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Those disposable things are very weak compared with a bigger flash. 25 of them might come out about the same as the SB800 mentioned above. Sure the SB800 costs 300 bucks or so, but that's mostly because of the computerized innards, not the raw flash power. A comparably powerful simpler flash from Sunpak or Vivitar is in the 50 buck range. Or you can get a cheap AC-powered studio strobe that's several times as powerful, for maybe 100 bucks.
 

IsaacHayes

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Hmm good info. I think it would be cool to have a portable flash that would make it seem like lighting struck outside. :)
 

Burgess

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For a LOT of lumens, with relatively low cost and complexity,
get yerself' a few FLASHBULBS ! :grin2:


Even the humble #5's could make considerable light. :poof:


Flashbulbs are still available if you look for 'em.


There's a fellow on the web . . . .

Bill Cress is his name.

His website is Flashbulbs.com



I'm 54 years old, and i well remember using flashbulbs
(at times) up until the early 1970's. :candle:


Not to mention, my first camera was a Kodak Brownie Fiesta, (Christmas 1962), :santa:
which took those dinky little AG-1 flashbulbs.

Taking a "flash picture" practically doubled the cost of each photograph. :broke:


And ya' know . . . .

35 years later, i can STILL remember the sound and smell
of a flashbulb igniting. :cool:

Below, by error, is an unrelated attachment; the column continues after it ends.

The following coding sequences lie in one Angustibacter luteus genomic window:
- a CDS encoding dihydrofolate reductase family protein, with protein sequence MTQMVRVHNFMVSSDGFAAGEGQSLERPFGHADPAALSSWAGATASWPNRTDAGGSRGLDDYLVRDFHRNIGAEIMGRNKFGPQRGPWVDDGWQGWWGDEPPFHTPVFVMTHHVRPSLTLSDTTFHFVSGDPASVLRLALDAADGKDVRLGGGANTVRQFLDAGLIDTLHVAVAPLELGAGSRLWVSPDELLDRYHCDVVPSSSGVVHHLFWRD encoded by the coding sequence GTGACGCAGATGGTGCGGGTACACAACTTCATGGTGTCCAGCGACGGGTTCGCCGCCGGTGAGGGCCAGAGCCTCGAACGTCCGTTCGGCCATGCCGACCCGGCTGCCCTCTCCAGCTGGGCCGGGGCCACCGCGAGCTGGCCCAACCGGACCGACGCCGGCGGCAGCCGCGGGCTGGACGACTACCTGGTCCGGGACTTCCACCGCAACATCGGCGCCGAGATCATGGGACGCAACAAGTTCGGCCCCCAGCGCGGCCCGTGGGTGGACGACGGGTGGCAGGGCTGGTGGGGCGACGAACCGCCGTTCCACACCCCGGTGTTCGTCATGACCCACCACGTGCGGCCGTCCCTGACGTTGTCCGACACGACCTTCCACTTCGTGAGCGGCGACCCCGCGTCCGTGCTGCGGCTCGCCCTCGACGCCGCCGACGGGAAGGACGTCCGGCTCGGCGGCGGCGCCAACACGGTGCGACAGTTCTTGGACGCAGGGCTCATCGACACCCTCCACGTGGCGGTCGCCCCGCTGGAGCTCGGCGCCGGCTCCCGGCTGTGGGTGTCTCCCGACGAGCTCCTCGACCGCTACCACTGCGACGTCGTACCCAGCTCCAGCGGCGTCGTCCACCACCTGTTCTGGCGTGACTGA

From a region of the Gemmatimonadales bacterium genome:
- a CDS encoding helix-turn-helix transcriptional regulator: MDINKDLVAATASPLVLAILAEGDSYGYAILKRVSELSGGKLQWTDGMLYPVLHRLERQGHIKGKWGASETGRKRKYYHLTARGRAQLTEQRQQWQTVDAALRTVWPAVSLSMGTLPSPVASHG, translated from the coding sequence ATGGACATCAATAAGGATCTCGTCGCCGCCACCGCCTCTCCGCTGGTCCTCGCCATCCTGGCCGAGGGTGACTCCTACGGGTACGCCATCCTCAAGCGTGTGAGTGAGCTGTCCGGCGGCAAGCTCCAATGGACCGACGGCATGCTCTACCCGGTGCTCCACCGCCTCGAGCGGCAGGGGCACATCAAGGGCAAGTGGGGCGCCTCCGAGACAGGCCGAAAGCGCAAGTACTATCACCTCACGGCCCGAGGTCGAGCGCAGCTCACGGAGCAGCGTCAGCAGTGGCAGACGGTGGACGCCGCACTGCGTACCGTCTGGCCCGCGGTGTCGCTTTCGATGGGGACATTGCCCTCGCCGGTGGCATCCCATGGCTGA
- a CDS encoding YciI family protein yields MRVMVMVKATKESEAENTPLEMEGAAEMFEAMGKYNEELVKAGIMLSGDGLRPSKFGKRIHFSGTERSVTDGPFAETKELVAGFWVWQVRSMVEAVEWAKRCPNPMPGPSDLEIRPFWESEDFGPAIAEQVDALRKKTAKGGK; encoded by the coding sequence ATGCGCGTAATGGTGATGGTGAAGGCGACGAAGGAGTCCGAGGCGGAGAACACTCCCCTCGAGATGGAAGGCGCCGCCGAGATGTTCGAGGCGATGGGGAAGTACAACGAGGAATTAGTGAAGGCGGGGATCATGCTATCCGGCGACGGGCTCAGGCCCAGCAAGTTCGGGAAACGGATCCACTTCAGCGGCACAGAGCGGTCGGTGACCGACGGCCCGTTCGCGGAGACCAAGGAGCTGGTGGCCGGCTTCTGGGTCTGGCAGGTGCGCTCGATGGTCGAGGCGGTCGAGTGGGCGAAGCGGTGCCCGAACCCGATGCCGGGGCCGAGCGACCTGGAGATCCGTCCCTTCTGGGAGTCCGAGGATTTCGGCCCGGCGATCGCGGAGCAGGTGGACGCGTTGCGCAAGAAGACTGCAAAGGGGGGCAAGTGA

Yes, this is an interesting thread !

:wave:

_
 

paulr

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I remember figuring out that the output of a good sized shoe-mount electronic camera flash was around 100,000 lumens, for around 1 millisecond.
 

KevinL

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My conservative calculations..

Little hotshoe flashes range from 50-100 watt-seconds. Let's take a median, 75WS. That's the power rating, spread over one second.

Flash pulses have a duration of 1/1000 or thereabouts. So that's 75 / 1/1000 = 75000 watts in that instant of a second.

Conservatively, assuming we get 10 lumens per watt, 75000 x 10 = 750,000 lumens.

It sounds crazy.
 
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LEDAdd1ct

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I remember seeing a device (of course I can't recall the URL right now, 'cause life's like that) which was essentially a camera flash being run off a battery. It didn't have constant on, but it would flash every so many seconds, probably after the capacitor charged. If I can remember the site, I'll post the link here.
 

KevinL

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I remember seeing a device (of course I can't recall the URL right now, 'cause life's like that) which was essentially a camera flash being run off a battery. It didn't have constant on, but it would flash every so many seconds, probably after the capacitor charged. If I can remember the site, I'll post the link here.

Little battery powered strobe signal light running on a D battery? There's one at countycomm.com. It's a bit wimpy though, I had one.
 

dpullum

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In reply to your 5x5 aray of flashes, I have the same DIY type of brain. In addition to making a ring flash or zapper with a g of 250, 5x5xg of 10, I have considered using a large capacitor and a large Strobe bulb. Both low cost on electronic gold mine ... like $2 for the pair. Shipping messes up the price, so for a DIY there are lot of thing for the junk drawer the bring the cost per item down.